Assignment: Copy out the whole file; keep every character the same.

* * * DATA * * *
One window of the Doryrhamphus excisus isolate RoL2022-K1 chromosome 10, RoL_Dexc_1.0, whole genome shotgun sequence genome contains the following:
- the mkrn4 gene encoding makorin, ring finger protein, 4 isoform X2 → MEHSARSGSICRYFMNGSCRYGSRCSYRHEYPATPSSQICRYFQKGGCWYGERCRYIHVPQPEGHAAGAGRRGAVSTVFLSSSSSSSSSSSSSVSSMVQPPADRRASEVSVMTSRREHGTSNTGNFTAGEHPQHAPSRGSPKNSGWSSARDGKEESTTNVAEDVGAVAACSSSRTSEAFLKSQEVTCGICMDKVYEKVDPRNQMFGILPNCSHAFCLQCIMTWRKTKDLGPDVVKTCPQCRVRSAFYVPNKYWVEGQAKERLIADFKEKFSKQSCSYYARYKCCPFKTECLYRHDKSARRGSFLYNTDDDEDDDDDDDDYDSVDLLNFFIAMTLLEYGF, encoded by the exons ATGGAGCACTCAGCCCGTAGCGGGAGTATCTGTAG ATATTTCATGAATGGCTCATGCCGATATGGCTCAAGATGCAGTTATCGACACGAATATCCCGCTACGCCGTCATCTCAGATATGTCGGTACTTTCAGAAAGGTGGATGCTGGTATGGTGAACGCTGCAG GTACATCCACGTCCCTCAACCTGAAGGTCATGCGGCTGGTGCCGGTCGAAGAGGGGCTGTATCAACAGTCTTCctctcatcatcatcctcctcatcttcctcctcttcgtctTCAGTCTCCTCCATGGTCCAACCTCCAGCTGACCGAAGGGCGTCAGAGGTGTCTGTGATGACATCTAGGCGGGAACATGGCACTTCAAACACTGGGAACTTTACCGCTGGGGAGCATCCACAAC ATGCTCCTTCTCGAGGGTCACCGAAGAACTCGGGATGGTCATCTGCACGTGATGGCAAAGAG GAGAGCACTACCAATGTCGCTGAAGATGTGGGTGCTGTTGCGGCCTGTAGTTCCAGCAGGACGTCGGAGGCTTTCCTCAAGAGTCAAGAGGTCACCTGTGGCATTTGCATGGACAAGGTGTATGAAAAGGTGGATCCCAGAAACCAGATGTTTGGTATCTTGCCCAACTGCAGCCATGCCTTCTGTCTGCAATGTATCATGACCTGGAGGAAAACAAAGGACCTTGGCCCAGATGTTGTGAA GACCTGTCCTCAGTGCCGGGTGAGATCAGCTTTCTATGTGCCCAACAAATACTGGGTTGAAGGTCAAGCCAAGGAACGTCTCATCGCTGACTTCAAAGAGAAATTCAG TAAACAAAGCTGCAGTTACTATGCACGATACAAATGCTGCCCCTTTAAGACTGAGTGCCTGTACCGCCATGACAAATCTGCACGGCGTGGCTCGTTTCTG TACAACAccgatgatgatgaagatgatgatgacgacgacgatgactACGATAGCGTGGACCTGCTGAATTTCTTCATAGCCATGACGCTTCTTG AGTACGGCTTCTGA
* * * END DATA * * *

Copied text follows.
One window of the Doryrhamphus excisus isolate RoL2022-K1 chromosome 10, RoL_Dexc_1.0, whole genome shotgun sequence genome contains the following:
- the mkrn4 gene encoding makorin, ring finger protein, 4 isoform X2 → MEHSARSGSICRYFMNGSCRYGSRCSYRHEYPATPSSQICRYFQKGGCWYGERCRYIHVPQPEGHAAGAGRRGAVSTVFLSSSSSSSSSSSSSVSSMVQPPADRRASEVSVMTSRREHGTSNTGNFTAGEHPQHAPSRGSPKNSGWSSARDGKEESTTNVAEDVGAVAACSSSRTSEAFLKSQEVTCGICMDKVYEKVDPRNQMFGILPNCSHAFCLQCIMTWRKTKDLGPDVVKTCPQCRVRSAFYVPNKYWVEGQAKERLIADFKEKFSKQSCSYYARYKCCPFKTECLYRHDKSARRGSFLYNTDDDEDDDDDDDDYDSVDLLNFFIAMTLLEYGF, encoded by the exons ATGGAGCACTCAGCCCGTAGCGGGAGTATCTGTAG ATATTTCATGAATGGCTCATGCCGATATGGCTCAAGATGCAGTTATCGACACGAATATCCCGCTACGCCGTCATCTCAGATATGTCGGTACTTTCAGAAAGGTGGATGCTGGTATGGTGAACGCTGCAG GTACATCCACGTCCCTCAACCTGAAGGTCATGCGGCTGGTGCCGGTCGAAGAGGGGCTGTATCAACAGTCTTCctctcatcatcatcctcctcatcttcctcctcttcgtctTCAGTCTCCTCCATGGTCCAACCTCCAGCTGACCGAAGGGCGTCAGAGGTGTCTGTGATGACATCTAGGCGGGAACATGGCACTTCAAACACTGGGAACTTTACCGCTGGGGAGCATCCACAAC ATGCTCCTTCTCGAGGGTCACCGAAGAACTCGGGATGGTCATCTGCACGTGATGGCAAAGAG GAGAGCACTACCAATGTCGCTGAAGATGTGGGTGCTGTTGCGGCCTGTAGTTCCAGCAGGACGTCGGAGGCTTTCCTCAAGAGTCAAGAGGTCACCTGTGGCATTTGCATGGACAAGGTGTATGAAAAGGTGGATCCCAGAAACCAGATGTTTGGTATCTTGCCCAACTGCAGCCATGCCTTCTGTCTGCAATGTATCATGACCTGGAGGAAAACAAAGGACCTTGGCCCAGATGTTGTGAA GACCTGTCCTCAGTGCCGGGTGAGATCAGCTTTCTATGTGCCCAACAAATACTGGGTTGAAGGTCAAGCCAAGGAACGTCTCATCGCTGACTTCAAAGAGAAATTCAG TAAACAAAGCTGCAGTTACTATGCACGATACAAATGCTGCCCCTTTAAGACTGAGTGCCTGTACCGCCATGACAAATCTGCACGGCGTGGCTCGTTTCTG TACAACAccgatgatgatgaagatgatgatgacgacgacgatgactACGATAGCGTGGACCTGCTGAATTTCTTCATAGCCATGACGCTTCTTG AGTACGGCTTCTGA